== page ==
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Phil ‘Chippa’ Masinga, Only The Good Die Young

At the relatively young age of 49, Phil “Chippa” Masinga has joined the select group of all-time South African soccer greats who have passed away prematurely in the past two decades.

The like able, courteous former Bafana Bafana striker and lethal goal-scorer died at a Johannesburg hospital on Sunday after being diagnosed with cancer last month.

Like Ace Ntsoelengoe (54), John “Shoes” Moshoeu (49) and Sizwe Motaung (31), whose sudden deaths shocked and saddened the soccer firmament, the likeable and courteous Masinga was widely considered as talented and accomplished to warrant a place in a hypothetical best-ever line-up of South African footballers.

In all, he represented Bafana 58 times, including the 1996 African Nations Cup triumph, scored 18 international goals and found the net 154 times during a career of 328 matches that evolved with distinction in England with Leeds United.

His South African club exploits were most strikingly with Mamelodi Sundowns for whom he scored almost 100 goals at not far off a goal a game.

He also played in Italy notably with Bari and in Switzerland with St Gallen.

In an England FA Cup fixture, Masinga recorded a remarkable hat-trick within the space of nine minutes to secure an extra-time victory for Leeds over Walsall after coming on as a 91st minute substitute.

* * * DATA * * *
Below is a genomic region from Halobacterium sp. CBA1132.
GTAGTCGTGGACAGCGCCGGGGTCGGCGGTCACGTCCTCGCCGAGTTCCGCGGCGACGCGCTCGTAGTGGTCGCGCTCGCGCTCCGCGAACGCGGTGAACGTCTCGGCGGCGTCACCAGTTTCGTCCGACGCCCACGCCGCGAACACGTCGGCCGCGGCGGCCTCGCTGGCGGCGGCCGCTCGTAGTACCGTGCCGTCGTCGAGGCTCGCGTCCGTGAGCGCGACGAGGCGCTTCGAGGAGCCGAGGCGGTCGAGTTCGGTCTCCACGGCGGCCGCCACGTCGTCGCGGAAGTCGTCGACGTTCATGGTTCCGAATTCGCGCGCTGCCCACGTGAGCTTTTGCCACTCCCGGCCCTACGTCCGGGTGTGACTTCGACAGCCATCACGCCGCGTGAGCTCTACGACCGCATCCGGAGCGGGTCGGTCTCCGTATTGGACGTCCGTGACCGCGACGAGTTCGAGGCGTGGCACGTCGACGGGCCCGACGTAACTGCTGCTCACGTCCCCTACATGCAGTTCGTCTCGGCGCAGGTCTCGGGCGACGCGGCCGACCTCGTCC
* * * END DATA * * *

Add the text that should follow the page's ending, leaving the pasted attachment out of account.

But for local fans the focal and indelible highlight of Masinga’s career remains the scorching 25-metre shot that secured Bafana a vital victory over Congo at FNB Stadium and a consequent place in the 1998 World Cup Finals in France – a feat that will probably be elevated to top of the list of the best goals scored by South Africans at international level.

However, the lanky striker was more than a goal-scorer, mastering the various talents required of his particular craft and regularly initiating scoring efforts for his team-mates through his positioning and passing.

And for all the impact he made on the field, the modest, and obliging impression he made off it, much like Ace Ntsoelengoe, “Shoes” Moshoeu and Sizwe Motaung, was what made him so respected – and his death so difficult to comprehend.

The outpouring of tributes, grief and sympathy from his former clubs, old team-mates and officials is evident enough of how highly he was regarded.

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Written by How South Africa

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